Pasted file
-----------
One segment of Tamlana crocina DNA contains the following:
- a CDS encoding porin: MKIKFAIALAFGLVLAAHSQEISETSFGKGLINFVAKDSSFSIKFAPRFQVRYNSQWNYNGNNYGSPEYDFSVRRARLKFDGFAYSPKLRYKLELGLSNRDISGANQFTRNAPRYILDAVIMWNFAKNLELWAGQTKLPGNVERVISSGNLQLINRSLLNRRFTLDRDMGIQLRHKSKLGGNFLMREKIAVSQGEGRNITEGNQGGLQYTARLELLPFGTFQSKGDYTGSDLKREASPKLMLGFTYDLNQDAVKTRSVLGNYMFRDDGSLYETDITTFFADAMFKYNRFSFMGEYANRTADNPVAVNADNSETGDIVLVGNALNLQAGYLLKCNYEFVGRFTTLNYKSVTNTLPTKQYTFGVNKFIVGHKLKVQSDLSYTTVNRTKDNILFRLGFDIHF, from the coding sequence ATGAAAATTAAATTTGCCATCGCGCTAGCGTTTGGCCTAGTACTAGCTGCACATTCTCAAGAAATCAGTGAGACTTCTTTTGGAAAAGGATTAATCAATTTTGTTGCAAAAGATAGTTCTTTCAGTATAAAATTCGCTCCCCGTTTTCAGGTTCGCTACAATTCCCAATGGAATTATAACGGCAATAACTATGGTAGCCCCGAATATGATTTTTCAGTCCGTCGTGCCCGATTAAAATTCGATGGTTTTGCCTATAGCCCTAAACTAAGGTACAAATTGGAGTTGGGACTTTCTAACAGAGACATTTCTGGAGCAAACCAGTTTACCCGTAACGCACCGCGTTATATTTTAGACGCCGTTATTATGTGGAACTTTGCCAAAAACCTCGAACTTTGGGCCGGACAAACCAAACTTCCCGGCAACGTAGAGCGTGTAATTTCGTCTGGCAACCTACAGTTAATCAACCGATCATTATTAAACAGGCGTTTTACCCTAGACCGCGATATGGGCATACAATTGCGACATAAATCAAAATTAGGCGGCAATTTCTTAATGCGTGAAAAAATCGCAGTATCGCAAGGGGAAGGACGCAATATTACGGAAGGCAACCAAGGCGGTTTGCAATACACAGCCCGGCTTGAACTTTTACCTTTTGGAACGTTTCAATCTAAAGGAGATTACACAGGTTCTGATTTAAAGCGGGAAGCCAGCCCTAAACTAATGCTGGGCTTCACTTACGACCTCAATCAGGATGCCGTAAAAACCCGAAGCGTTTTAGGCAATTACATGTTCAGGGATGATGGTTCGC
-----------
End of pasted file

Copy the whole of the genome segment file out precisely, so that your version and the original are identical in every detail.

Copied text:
One segment of Tamlana crocina DNA contains the following:
- a CDS encoding porin: MKIKFAIALAFGLVLAAHSQEISETSFGKGLINFVAKDSSFSIKFAPRFQVRYNSQWNYNGNNYGSPEYDFSVRRARLKFDGFAYSPKLRYKLELGLSNRDISGANQFTRNAPRYILDAVIMWNFAKNLELWAGQTKLPGNVERVISSGNLQLINRSLLNRRFTLDRDMGIQLRHKSKLGGNFLMREKIAVSQGEGRNITEGNQGGLQYTARLELLPFGTFQSKGDYTGSDLKREASPKLMLGFTYDLNQDAVKTRSVLGNYMFRDDGSLYETDITTFFADAMFKYNRFSFMGEYANRTADNPVAVNADNSETGDIVLVGNALNLQAGYLLKCNYEFVGRFTTLNYKSVTNTLPTKQYTFGVNKFIVGHKLKVQSDLSYTTVNRTKDNILFRLGFDIHF, from the coding sequence ATGAAAATTAAATTTGCCATCGCGCTAGCGTTTGGCCTAGTACTAGCTGCACATTCTCAAGAAATCAGTGAGACTTCTTTTGGAAAAGGATTAATCAATTTTGTTGCAAAAGATAGTTCTTTCAGTATAAAATTCGCTCCCCGTTTTCAGGTTCGCTACAATTCCCAATGGAATTATAACGGCAATAACTATGGTAGCCCCGAATATGATTTTTCAGTCCGTCGTGCCCGATTAAAATTCGATGGTTTTGCCTATAGCCCTAAACTAAGGTACAAATTGGAGTTGGGACTTTCTAACAGAGACATTTCTGGAGCAAACCAGTTTACCCGTAACGCACCGCGTTATATTTTAGACGCCGTTATTATGTGGAACTTTGCCAAAAACCTCGAACTTTGGGCCGGACAAACCAAACTTCCCGGCAACGTAGAGCGTGTAATTTCGTCTGGCAACCTACAGTTAATCAACCGATCATTATTAAACAGGCGTTTTACCCTAGACCGCGATATGGGCATACAATTGCGACATAAATCAAAATTAGGCGGCAATTTCTTAATGCGTGAAAAAATCGCAGTATCGCAAGGGGAAGGACGCAATATTACGGAAGGCAACCAAGGCGGTTTGCAATACACAGCCCGGCTTGAACTTTTACCTTTTGGAACGTTTCAATCTAAAGGAGATTACACAGGTTCTGATTTAAAGCGGGAAGCCAGCCCTAAACTAATGCTGGGCTTCACTTACGACCTCAATCAGGATGCCGTAAAAACCCGAAGCGTTTTAGGCAATTACATGTTCAGGGATGATGGTTCGC